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Environ Health Perspect. 2014 Oct;122(10):1110-6. doi: 10.1289/ehp.1307602. Epub 2014 Jun 3.

Residential levels of polybrominated diphenyl ethers and risk of childhood acute lymphoblastic leukemia in California.

Author information

1
Occupational and Environmental Epidemiology Branch, Division of Cancer Epidemiology and Genetics, National Cancer Institute, National Institutes of Health, Department of Health and Human Services, Bethesda, Maryland, USA.

Abstract

BACKGROUND:

House dust is a major source of exposure to polybrominated diphenyl ethers (PBDEs), which are found at high levels in U.S. homes.

METHODS:

We studied 167 acute lymphoblastic leukemia (ALL) cases 0-7 years of age and 214 birth certificate controls matched on date of birth, sex, and race/ethnicity from the Northern California Childhood Leukemia Study. In 2001-2007, we sampled carpets in the room where the child spent the most time while awake; we used a high-volume small-surface sampler or we took dust from the home vacuum. We measured concentrations of 14 PBDE congeners including penta (28, 47, 99, 100, 153, 154), octa (183, 196, 197, 203), and decaBDEs (206-209). Odds ratios (ORs) were calculated using logistic regression, adjusting for demographics, income, year of dust collection, and sampling method.

RESULTS:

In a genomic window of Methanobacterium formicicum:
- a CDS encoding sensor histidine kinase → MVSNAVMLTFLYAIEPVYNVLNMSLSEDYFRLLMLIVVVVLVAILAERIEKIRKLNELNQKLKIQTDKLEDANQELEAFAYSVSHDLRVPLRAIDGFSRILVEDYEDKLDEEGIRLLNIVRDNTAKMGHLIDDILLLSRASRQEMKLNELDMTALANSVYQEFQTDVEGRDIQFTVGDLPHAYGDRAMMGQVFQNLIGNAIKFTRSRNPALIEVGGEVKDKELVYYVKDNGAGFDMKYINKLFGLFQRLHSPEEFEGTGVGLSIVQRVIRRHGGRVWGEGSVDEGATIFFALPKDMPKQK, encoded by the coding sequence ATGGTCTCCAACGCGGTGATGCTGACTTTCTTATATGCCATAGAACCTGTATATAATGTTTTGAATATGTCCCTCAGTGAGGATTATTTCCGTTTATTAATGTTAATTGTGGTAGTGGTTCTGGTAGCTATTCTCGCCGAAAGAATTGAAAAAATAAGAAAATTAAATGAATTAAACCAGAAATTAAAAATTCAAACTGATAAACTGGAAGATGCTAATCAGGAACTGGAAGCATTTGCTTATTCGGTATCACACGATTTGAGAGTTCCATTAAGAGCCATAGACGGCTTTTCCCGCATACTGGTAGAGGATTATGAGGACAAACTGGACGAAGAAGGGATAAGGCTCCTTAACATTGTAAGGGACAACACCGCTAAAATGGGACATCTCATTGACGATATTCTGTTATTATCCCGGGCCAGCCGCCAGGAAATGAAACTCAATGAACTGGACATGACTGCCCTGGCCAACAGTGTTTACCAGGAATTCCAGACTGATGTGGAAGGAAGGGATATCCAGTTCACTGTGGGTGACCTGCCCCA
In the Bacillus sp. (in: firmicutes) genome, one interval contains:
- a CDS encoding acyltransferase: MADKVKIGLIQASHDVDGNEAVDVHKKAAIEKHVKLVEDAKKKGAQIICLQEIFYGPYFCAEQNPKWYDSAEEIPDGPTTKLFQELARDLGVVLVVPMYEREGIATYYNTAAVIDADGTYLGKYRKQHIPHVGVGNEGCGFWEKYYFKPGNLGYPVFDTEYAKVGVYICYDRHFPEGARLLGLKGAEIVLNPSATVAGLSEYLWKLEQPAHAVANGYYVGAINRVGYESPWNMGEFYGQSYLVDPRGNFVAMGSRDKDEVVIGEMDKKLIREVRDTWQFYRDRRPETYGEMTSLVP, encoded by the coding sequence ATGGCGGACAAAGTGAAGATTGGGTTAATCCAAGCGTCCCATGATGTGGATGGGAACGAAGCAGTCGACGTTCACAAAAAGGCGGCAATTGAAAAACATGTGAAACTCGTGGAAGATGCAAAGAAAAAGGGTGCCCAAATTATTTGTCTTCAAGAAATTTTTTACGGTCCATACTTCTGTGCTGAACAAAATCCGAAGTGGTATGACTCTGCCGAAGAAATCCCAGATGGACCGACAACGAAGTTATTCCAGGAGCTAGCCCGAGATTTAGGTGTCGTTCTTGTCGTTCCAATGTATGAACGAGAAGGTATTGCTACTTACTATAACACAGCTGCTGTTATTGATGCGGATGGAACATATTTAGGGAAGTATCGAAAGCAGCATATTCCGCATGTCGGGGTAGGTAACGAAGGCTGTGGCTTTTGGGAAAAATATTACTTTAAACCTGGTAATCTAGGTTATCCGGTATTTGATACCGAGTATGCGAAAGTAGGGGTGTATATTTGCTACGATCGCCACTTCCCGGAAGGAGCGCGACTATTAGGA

BDE-47, BDE-99, and BDE-209 were found at the highest concentrations (medians, 1,173, 1,579, and 938 ng/g, respectively). Comparing the highest to lowest quartile, we found no association with ALL for summed pentaBDEs (OR = 0.7; 95% CI: 0.4, 1.3), octaBDEs (OR = 1.3; 95% CI: 0.7, 2.3), or decaBDEs (OR = 1.0; 95% CI: 0.6, 1.8). Comparing homes in the highest concentration (nanograms per gram) tertile to those with no detections, we observed significantly increased ALL risk for BDE-196 (OR = 2.1; 95% CI: 1.1, 3.8), BDE-203 (OR = 2.0; 95% CI: 1.1, 3.6), BDE-206 (OR = 2.1; 95% CI: 1.1, 3.9), and BDE-207 (OR = 2.0; 95% CI: 1.03, 3.8).

CONCLUSION:

We found no association with ALL for common PBDEs, but we observed positive associations for specific octa and nonaBDEs. Additional studies with repeated sampling and biological measures would be informative.

PMID:
24911217
PMCID:
PMC4181922
DOI:
10.1289/ehp.1307602
[Indexed for MEDLINE]
Free PMC Article
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